The Unsung Heroes: Taking Care of the Caregiver

Betsy Broyles Arnold and Kailen Rosenberg share how we can show love to those caring for people with Alzheimer's. 

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- Posted on Mar 4, 2015

The Unsung Heroes: Taking Care of the Caregiver

Betsy Broyles Arnold’s life was turned upside down when her mother was diagnosed with Alzheimer’s. Her mother Barbara was the matriarch of the Broyles family and took care of everyone, including Betsy and her dad, famed head football coach Frank Broyles. But when the diagnosis came in, it was Arnold’s turn to take care of the woman who had given her so much.

“One of the most challenging parts [of caregiving] was the role reversal that you take on,” Arnold told Guideposts.org. “When my mother would need to be changed, if she had had an accident or something, she would feel so guilty and she would say ‘Oh, I don’t want you to have to do this’ and we would say ‘Mom, you took care of us all of our lives, now we have this opportunity to take care of you and if the situation were reversed, you would do it for us. That’s just part of that labor of love, that unconditional love that caregivers give.”

Sadly, Barbara lost her battle with Alzheimer’s in 2004, but that hasn’t stopped her daughter from raising awareness for the disease and for those fighting it, both on the field and on the sidelines. Arnold has become the spokeswoman for fellow caregivers, creating her own foundation to help those in situations similar to what she went through with her own family.  

More than 15.5 million Americans provide unpaid care for a person with Alzheimer’s disease or other dementia. Women make up 65% percent of caregivers for people with these illnesses, putting them at the center of the growing Alzheimer’s crisis.

Arnold, along with Kailen Rosenberg – the author of Real Love, Right Now, whose mission has been to teach others how to find love – spoke with Guideposts.org about the difficulties caregivers face, the misconceptions about the disease and why it’s the caregivers who need our support more than ever.

“I would think the biggest misconception is that people don’t always accept it,” Arnold said about the Alzheimer’s diagnosis. “Most people will say, ‘Well, my family member doesn’t have Alzheimer’s, they have dementia.’ Dementia is the umbrella and Alzheimer’s is just the most common form of it.”

In that vein, Arnold says education is vital to understanding what it is caregivers are up against. “It’s important for you to know your opponent,” Arnold said. “Educate yourself. If you don’t understand this disease, then you can’t be a good caregiver.”

Rosenberg affirms this thinking, explaining that only once we’re more familiar with Alzheimer’s will we be able to fully support those suffering with it and the caregivers whose job it is to ease that suffering. “Knowledge is just so powerful,” Rosenberg said. “I think that, as with everything that we don’t quite understand, it hits our hearts and we really have a sense of fear mixed with compassion. Knowing where to go for the resources necessary to either help those loved ones that have Alzheimer’s and/or help the people, the unsung heroes, the caregivers that are taking care of those with Alzheimer’s, is really a crucial thing.”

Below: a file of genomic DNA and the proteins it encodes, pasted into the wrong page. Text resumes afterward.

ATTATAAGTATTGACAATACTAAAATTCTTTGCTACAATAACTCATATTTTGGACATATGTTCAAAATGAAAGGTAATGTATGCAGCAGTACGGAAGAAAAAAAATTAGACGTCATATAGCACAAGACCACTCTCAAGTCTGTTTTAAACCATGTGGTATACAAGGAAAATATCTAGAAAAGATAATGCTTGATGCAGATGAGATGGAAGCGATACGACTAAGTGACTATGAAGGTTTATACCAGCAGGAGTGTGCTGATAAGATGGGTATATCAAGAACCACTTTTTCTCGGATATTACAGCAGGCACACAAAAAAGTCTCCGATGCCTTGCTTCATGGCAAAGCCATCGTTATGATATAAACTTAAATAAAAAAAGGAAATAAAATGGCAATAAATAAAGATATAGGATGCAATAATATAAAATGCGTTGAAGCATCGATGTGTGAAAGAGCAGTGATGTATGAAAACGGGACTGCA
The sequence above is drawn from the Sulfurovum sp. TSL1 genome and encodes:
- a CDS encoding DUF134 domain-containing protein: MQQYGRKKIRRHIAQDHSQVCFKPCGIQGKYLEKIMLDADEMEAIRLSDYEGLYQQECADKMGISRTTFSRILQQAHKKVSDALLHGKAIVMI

But even those well-versed in the care of Alzheimer’s patients will, at one point or another, find themselves struggling to care for their loved one. Arnold expressed how difficult it was to see her own mother unable to do some of the simplest tasks once the disease took hold.

Whether you’re inhabiting the role of caregiver or you know someone caring for a loved one with Alzheimer’s, Rosenberg says being a strong shoulder to lean on and embracing that person with open arms and an open heart can make all the difference.

“Encourage them to talk about it,” Rosenberg said. “[Caregivers] sometimes feel embarrassed; they feel ashamed or they feel guilty and just being there for them, being a sounding board for them, being a friend and letting them know that they are not alone.”

Finding that support system has gotten easier thanks to women like Rosenberg and Arnold, who, along with her family, wrote a book aimed at offering tips, strategies and resources for both new and longtime caregivers. According to Rosenberg, one of the best tips she can offer to current caregivers is to remember to show love, not only to the person suffering with Alzheimer’s, but to yourself as well.

“One of the things that we forget about is again, the caregivers, the people that need to have our love, our attention, our compassion, support and understanding. [We need to] encourage them to not feel guilty about taking care of themselves. They get lost in taking care of their loved one and there needs to be a balance, so my heart and passion in this is to teach people that it’s about unconditional love, full-circle, for one’s self, as well as the person they’re taking care of.”

 

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